Myth: Work Life Balance Will Be Inherently Better

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Myth: Work Life Balance Will Be Inherently Better

Common questions covered here
Are people happier working from home?
Does remote work provide better work-life balance?

The negative corollary to the benefit of working from home and having more time and flexibility is that work and home are more entwined. Many remote workers report difficulty detaching and stopping work at the end of the day. When you work from home, it’s easy for work and personal time to blend together, and many remote workers report working longer than if they were in an office—up to 43% more.

cautionIt’s not as easy for remote employees to maintain strong social connections with work colleagues, which can cause feelings of isolation. Distribute Consulting notes that isolation isn’t necessarily about being physically isolated:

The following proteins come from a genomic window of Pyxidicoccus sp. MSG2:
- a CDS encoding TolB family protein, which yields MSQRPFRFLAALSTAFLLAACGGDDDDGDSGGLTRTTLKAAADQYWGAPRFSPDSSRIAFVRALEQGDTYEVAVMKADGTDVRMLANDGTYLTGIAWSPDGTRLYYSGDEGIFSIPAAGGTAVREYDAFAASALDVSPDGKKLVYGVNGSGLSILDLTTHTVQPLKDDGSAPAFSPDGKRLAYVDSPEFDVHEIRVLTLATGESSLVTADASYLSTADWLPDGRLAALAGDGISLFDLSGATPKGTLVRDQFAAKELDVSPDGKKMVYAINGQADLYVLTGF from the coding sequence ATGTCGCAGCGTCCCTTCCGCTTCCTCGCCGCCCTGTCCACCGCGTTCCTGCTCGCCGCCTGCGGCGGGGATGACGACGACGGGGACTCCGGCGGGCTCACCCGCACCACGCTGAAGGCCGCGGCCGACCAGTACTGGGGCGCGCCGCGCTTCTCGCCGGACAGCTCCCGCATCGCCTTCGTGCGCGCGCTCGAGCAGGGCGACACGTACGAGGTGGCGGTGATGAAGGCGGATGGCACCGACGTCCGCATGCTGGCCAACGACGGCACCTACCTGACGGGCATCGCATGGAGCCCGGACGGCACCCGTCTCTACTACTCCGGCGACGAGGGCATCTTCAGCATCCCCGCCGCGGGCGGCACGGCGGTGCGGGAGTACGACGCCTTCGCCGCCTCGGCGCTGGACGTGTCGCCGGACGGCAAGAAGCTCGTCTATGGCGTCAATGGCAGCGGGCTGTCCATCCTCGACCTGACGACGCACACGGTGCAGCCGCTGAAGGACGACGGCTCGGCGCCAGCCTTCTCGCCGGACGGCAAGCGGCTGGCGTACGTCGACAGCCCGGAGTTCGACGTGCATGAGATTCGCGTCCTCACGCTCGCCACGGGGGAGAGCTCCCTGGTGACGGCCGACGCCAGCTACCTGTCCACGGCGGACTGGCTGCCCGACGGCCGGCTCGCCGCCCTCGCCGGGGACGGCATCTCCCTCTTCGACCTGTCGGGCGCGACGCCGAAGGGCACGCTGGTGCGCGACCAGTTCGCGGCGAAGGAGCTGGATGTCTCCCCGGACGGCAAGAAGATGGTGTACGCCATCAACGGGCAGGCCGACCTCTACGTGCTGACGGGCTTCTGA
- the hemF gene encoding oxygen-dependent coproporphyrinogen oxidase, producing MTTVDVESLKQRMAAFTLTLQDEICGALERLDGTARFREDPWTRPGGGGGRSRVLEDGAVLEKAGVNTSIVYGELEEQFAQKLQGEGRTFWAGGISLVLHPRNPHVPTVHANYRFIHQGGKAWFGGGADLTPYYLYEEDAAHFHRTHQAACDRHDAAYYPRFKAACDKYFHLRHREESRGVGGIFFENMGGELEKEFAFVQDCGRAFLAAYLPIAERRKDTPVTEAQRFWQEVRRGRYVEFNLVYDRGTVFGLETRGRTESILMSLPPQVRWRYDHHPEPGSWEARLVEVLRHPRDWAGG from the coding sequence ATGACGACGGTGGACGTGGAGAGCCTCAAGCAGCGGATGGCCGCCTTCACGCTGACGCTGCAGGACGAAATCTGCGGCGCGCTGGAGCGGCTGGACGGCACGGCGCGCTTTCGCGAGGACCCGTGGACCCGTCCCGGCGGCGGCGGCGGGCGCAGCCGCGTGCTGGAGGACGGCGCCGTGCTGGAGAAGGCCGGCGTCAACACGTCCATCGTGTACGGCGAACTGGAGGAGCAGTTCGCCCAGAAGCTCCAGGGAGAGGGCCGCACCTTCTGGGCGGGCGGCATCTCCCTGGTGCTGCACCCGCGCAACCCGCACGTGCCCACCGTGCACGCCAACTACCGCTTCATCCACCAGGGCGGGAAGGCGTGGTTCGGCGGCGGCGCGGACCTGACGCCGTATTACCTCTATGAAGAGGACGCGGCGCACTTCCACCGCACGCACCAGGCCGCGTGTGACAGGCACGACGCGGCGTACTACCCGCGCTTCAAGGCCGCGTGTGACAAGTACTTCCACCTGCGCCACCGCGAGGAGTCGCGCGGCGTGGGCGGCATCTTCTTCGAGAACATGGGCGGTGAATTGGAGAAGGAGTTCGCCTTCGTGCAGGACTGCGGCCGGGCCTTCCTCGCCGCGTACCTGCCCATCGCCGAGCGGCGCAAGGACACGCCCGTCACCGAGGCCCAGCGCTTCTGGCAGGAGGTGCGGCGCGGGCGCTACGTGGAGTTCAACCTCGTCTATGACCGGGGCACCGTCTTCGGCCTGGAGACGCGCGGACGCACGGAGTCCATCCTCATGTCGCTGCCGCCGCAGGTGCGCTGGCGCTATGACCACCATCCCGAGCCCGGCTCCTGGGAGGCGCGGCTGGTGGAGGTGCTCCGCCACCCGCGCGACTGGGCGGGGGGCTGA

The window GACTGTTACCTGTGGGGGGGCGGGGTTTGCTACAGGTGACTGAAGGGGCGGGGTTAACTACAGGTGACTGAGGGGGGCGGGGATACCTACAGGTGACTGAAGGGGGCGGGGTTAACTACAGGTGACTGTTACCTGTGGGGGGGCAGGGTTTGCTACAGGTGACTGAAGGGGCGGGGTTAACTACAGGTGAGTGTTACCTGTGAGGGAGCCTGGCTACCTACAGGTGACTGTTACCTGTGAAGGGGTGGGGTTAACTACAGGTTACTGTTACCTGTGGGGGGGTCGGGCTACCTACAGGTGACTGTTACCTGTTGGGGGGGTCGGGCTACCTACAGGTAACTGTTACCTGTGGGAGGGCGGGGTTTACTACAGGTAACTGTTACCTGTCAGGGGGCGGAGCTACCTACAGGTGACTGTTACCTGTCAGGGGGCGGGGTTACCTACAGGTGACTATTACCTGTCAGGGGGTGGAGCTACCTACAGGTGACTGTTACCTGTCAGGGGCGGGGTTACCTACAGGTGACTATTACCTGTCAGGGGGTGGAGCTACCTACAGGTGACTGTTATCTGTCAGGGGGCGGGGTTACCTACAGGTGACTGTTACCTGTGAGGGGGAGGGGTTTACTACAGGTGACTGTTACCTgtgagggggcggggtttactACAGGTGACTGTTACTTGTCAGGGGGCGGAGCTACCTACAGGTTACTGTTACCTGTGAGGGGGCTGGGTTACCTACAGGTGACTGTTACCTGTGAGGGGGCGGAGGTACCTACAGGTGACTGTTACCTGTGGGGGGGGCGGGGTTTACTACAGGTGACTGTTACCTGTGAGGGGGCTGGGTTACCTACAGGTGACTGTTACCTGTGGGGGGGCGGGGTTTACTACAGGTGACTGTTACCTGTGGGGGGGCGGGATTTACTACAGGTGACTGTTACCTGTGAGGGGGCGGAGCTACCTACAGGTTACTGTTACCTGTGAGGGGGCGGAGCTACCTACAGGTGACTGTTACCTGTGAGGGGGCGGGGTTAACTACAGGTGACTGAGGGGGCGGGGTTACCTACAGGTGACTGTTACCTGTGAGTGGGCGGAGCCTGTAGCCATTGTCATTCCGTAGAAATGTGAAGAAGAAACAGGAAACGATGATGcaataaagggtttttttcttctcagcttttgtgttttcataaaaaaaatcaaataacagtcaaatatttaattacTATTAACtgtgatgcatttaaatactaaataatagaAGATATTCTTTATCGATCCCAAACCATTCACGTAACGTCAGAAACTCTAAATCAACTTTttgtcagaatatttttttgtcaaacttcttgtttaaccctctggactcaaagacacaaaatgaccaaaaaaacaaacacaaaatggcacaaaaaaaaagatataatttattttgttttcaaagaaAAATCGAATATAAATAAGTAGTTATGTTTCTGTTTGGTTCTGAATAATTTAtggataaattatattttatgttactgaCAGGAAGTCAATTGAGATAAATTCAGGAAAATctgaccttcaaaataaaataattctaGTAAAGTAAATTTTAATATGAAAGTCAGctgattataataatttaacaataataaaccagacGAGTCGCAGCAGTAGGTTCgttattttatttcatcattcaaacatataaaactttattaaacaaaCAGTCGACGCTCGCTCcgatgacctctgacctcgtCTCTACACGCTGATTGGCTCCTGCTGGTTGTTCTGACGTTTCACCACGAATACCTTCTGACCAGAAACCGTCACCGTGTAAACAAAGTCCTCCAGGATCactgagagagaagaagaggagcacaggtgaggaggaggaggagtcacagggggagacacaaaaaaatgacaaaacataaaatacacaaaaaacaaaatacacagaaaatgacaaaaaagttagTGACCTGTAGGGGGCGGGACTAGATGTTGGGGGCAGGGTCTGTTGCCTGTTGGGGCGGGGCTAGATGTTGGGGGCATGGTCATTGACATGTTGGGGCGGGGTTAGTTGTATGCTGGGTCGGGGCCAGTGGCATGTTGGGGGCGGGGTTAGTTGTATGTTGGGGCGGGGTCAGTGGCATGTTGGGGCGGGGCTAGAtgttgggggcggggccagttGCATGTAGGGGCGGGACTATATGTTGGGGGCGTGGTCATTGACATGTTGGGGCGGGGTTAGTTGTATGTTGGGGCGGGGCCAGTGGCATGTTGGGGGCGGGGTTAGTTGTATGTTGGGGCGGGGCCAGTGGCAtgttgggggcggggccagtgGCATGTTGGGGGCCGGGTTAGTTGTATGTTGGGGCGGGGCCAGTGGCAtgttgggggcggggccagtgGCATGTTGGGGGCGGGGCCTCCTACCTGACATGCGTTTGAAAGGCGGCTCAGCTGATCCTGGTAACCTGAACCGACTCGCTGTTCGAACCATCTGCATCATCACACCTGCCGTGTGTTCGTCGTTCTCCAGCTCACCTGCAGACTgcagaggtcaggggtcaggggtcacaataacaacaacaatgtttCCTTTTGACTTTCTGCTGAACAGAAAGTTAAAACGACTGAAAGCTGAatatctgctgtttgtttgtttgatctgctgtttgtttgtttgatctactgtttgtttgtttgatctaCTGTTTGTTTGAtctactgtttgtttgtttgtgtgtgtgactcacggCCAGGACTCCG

We find that remote work isolation is more informational than it is social. Meaning, workers don’t miss sitting next to someone; they miss having access to someone. They miss being able to spontaneously ask a colleague a question, or celebrate a small victory, or brainstorm a solution or a problem, or even just chatting about weekend plans. If remote workers are craving some daily physical interaction, that’s where social hobbies, coworking spaces, and dedicated relationships with friends and family can be utilized.

Avoiding loneliness (or dealing with it when it does crop up) requires a proactive approach—you need to take the time to connect with colleagues, friends, and others, and to protect your mental health. More importantly companies must do their part to encourage healthy behavior, through both values and policy.

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